The report did highlight Cuba's legislation against trafficking, but criticised past failures to prosecute human traffickers or end child prostitution. The report also commended efforts last year that led to a rise in convictions of sex traffickers and those profiting from child prostitution.
Recently, the FMC proposed measures to reduce sexist advertising and implemented outreach programs to women engaged in prostitution. It is has also proposed measures to reduce sexual tourism and re-educate Cuban men who believe it is acceptable to hire a woman for sexual services.
Now in an effort that would make the Cuban government deal with both the problems of trafficking and prostitution, the Cuban National Center for Sex Education (CENESEX) and the FMC have expressed a desire to introduce Swedish-style legislation.
These comments were made by Mariela Castro, the daughter of Cuban president Raul Castro and Vilma Espin, a radical feminist and founder of the FMC. Mariela is a sexologist, psychologist, published author and director of the CENESEX in Havana.
Sweden has drastically lowered human trafficking and prostitution by imposing a ban on the purchase of sexual services. This model has since been adopted by Iceland, Norway and South Korea.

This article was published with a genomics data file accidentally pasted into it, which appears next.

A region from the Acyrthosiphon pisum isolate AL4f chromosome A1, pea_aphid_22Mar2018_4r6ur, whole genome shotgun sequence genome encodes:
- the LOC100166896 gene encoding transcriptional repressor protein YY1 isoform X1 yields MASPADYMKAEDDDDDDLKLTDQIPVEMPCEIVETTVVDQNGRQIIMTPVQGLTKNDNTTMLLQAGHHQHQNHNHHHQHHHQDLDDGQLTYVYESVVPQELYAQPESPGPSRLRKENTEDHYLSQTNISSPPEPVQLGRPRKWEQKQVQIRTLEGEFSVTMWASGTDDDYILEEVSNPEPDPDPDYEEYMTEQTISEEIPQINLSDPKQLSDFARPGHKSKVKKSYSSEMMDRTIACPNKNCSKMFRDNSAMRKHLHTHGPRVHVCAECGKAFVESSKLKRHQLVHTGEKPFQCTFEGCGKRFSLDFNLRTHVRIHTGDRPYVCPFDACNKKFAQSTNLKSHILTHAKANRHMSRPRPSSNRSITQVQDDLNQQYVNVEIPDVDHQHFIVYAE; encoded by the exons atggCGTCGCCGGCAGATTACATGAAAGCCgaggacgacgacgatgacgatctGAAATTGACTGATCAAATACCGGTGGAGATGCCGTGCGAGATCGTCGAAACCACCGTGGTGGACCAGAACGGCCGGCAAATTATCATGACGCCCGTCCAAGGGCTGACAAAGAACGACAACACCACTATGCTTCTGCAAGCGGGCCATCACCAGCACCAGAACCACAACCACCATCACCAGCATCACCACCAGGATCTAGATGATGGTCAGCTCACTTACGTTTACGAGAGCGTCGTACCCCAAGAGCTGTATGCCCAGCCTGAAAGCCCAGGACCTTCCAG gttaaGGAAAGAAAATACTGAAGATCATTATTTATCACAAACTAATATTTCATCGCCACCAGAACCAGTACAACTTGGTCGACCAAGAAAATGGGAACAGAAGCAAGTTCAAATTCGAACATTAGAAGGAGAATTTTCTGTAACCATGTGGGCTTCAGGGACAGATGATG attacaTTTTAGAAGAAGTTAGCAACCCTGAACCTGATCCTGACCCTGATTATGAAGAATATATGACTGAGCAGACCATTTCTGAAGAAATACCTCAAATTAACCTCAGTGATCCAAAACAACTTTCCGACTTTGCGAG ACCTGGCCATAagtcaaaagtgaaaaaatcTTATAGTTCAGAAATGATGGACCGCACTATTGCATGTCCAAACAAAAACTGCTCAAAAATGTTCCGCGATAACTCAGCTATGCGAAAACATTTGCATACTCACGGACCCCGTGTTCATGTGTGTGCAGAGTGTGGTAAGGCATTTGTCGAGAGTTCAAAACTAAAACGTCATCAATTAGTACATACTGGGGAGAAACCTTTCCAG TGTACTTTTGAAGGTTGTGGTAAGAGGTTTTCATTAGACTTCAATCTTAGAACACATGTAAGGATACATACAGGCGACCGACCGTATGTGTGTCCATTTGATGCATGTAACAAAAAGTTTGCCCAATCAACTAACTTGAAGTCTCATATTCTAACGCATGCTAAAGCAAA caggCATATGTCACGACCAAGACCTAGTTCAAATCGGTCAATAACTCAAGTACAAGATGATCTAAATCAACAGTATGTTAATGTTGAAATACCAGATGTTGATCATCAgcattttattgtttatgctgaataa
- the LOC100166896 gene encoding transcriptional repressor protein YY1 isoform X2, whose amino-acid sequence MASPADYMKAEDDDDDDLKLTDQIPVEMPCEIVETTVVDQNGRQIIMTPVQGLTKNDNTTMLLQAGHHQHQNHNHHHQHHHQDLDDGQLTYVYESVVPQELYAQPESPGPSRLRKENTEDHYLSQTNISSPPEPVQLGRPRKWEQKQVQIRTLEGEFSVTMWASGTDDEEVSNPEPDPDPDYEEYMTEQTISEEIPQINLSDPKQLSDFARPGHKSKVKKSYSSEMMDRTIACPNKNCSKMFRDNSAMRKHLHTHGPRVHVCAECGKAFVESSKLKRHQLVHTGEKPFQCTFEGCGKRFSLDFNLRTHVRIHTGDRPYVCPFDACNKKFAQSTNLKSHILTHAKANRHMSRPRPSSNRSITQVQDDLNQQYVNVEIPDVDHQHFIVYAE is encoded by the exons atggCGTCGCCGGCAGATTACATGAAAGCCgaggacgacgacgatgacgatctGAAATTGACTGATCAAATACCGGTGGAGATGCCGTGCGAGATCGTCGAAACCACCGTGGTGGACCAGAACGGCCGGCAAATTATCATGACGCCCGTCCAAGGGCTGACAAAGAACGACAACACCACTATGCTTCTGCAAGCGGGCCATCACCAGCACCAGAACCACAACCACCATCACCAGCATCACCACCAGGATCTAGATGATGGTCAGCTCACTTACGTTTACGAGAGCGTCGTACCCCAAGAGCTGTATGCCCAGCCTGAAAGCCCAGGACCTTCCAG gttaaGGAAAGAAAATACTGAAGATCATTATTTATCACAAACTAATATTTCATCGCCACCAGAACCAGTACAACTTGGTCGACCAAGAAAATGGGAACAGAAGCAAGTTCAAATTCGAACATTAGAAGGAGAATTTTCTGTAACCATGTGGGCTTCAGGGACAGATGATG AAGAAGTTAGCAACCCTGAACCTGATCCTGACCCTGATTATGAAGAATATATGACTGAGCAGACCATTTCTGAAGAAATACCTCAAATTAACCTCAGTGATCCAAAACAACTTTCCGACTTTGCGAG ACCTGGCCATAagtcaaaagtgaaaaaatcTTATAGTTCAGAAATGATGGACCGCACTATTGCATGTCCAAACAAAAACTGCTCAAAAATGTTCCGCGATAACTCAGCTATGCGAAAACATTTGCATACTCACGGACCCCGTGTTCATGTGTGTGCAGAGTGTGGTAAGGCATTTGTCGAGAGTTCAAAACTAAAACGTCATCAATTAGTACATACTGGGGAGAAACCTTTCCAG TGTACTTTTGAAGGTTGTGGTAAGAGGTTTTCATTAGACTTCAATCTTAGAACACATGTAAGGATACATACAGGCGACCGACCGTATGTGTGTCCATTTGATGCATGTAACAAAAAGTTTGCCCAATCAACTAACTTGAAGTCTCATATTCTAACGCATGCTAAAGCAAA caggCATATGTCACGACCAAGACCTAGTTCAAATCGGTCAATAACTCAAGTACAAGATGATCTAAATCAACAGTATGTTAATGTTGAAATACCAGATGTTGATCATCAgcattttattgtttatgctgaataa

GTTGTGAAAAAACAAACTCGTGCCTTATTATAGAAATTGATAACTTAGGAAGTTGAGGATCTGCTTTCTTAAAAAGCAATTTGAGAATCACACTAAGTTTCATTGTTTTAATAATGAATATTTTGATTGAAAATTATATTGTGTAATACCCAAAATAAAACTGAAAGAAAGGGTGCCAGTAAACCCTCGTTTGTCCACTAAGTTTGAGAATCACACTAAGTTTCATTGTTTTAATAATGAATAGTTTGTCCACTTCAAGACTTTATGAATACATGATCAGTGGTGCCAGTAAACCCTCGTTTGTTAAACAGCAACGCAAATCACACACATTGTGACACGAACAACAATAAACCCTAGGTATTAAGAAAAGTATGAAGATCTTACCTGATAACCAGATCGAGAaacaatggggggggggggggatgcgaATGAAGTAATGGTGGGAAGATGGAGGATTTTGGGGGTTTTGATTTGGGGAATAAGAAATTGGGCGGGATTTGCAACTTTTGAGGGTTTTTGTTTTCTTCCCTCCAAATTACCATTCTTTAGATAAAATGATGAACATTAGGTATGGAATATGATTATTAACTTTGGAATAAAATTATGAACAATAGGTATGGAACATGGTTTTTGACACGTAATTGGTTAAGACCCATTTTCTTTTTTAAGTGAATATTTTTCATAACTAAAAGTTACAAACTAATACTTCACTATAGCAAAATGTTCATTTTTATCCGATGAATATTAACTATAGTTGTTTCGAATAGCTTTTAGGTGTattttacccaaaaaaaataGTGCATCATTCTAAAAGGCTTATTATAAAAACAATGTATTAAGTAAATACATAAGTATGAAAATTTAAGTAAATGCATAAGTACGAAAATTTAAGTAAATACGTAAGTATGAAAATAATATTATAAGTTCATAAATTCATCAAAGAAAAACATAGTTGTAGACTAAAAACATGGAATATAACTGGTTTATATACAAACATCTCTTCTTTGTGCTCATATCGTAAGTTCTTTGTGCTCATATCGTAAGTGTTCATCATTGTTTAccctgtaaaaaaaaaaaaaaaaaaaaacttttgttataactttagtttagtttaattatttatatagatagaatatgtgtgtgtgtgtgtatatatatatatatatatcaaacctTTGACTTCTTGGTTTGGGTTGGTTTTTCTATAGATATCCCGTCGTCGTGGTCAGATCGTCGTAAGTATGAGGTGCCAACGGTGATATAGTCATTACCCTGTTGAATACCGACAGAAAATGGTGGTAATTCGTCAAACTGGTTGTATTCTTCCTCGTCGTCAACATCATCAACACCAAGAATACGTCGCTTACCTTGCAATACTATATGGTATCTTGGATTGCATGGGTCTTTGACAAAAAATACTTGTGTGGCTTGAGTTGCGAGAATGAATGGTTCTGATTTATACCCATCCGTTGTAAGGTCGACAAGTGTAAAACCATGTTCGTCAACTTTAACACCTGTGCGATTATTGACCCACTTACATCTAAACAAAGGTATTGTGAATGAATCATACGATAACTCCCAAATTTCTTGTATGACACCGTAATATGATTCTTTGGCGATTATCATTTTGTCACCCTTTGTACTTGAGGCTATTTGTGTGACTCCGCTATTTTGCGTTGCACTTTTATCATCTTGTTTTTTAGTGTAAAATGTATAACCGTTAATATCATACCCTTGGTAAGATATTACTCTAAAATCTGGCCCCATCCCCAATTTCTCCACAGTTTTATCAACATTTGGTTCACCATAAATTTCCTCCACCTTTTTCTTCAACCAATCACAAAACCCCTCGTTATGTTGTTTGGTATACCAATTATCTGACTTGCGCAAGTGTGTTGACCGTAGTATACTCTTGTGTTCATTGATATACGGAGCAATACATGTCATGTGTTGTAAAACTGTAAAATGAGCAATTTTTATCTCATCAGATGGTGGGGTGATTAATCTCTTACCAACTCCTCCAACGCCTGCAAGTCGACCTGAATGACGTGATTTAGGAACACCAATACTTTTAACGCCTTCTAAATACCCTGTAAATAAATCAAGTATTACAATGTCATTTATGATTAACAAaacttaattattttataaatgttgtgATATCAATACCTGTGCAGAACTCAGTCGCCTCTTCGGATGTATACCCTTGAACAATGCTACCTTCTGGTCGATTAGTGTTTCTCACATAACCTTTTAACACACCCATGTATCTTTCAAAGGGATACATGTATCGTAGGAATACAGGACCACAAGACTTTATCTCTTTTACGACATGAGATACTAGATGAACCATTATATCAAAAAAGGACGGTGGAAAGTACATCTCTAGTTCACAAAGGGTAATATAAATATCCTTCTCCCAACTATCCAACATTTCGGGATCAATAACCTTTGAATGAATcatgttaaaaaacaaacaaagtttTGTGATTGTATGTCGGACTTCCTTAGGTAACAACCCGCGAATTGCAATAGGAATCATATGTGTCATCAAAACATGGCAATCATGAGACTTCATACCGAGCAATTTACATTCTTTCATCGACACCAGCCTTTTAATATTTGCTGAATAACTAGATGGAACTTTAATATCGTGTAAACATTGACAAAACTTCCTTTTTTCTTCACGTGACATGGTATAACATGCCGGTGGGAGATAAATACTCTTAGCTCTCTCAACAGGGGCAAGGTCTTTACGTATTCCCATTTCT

Max Waltman from the University of Stockholm has discussed Sweden's prohibition of purchase of sex stating: “The Swedish government and parliament in 1998 apparently realised that one cannot fight gender inequality and keep prostitution as a viable option for women without resources.
“As long as prostitution is viewed as a viable situation and 'work', particularly for women, resulting in them being excluded or not competing with men on the regular job-markets, changing gender equality at large becomes less likely ...
“Prostitution, on these terms, is antithetical to social equality. Just as apartheid couldn’t exist alongside social equality, prostitution as such cannot either.
“Hence, reducing the number of persons in prostitution is imperative … the Swedish law, has accomplished such a reduction in addition to reducing the demand for prostitution. Swedish law has accomplished such a reduction in the prostitution in addition to reducing the demand for prostitution.”
With Cuba taking inspiration from the Swedish model, it is reasserting values of equality and defending marginalised people. Cuba is fighting against the widening inequality seen in many Western countries. Following in Sweden's footsteps is likely to lead to a lowering in prostitution and trafficking, which has plagued the revolution since the economic decline of the 1990s.
This will cause exploiters and those who profit from the prostitution to face severe penalties.
Such a move shows Cuba following the evidence-based, human rights model of those parties and governments across Europe pushing for Swedish-style legislation. This move affirms Cuba’s proud revolutionary tradition of exit strategies for prostitutes including personal support, health care, retraining and alternative employment options.